The Content is general information only. It is not intended to constitute legal advice or seek to be the complete and comprehensive statement of the law, nor is it intended to address your specific requirements or provide advice on which reliance should be placed. Mondaq and/or its Contributors and other suppliers make no representations about the suitability of the information contained in the Content for any purpose. All Content provided "as is" without warranty of any kind. Mondaq and/or its Contributors and other suppliers hereby exclude and disclaim all representations, warranties or guarantees with regard to the Content, including all implied warranties and conditions of merchantability, fitness for a particular purpose, title and non-infringement. To the maximum extent permitted by law, Mondaq expressly excludes all representations, warranties, obligations, and liabilities arising out of or in connection with all Content. In no event shall Mondaq and/or its respective suppliers be liable for any special, indirect or consequential damages or any damages whatsoever resulting from loss of use, data or profits, whether in an action of contract, negligence or other tortious action, arising out of or in connection with the use of the Content or performance of Mondaq’s Services.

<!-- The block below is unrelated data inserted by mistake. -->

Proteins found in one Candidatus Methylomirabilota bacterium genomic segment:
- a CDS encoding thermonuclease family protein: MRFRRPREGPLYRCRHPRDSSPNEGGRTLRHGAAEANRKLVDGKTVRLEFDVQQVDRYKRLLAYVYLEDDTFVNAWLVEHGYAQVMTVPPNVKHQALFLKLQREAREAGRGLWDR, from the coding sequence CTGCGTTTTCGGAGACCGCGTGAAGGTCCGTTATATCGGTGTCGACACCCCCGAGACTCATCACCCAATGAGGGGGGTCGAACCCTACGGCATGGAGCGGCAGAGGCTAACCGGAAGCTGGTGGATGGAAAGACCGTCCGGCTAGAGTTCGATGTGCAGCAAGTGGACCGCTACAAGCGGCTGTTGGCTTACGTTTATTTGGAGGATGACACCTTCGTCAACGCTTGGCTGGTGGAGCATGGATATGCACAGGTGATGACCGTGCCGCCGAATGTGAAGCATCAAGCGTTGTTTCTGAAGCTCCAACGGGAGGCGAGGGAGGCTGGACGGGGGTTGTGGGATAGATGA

General

Mondaq may alter or amend these Terms by amending them on the Website. By continuing to Use the Services and/or the Website after such amendment, you will be deemed to have accepted any amendment to these Terms.

These Terms shall be governed by and construed in accordance with the laws of England and Wales and you irrevocably submit to the exclusive jurisdiction of the courts of England and Wales to settle any dispute which may arise out of or in connection with these Terms. If you live outside the United Kingdom, English law shall apply only to the extent that English law shall not deprive you of any legal protection accorded in accordance with the law of the place where you are habitually resident ("Local Law"). In the event English law deprives you of any legal protection which is accorded to you under Local Law, then these terms shall be governed by Local Law and any dispute or claim arising out of or in connection with these Terms shall be subject to the non-exclusive jurisdiction of the courts where you are habitually resident.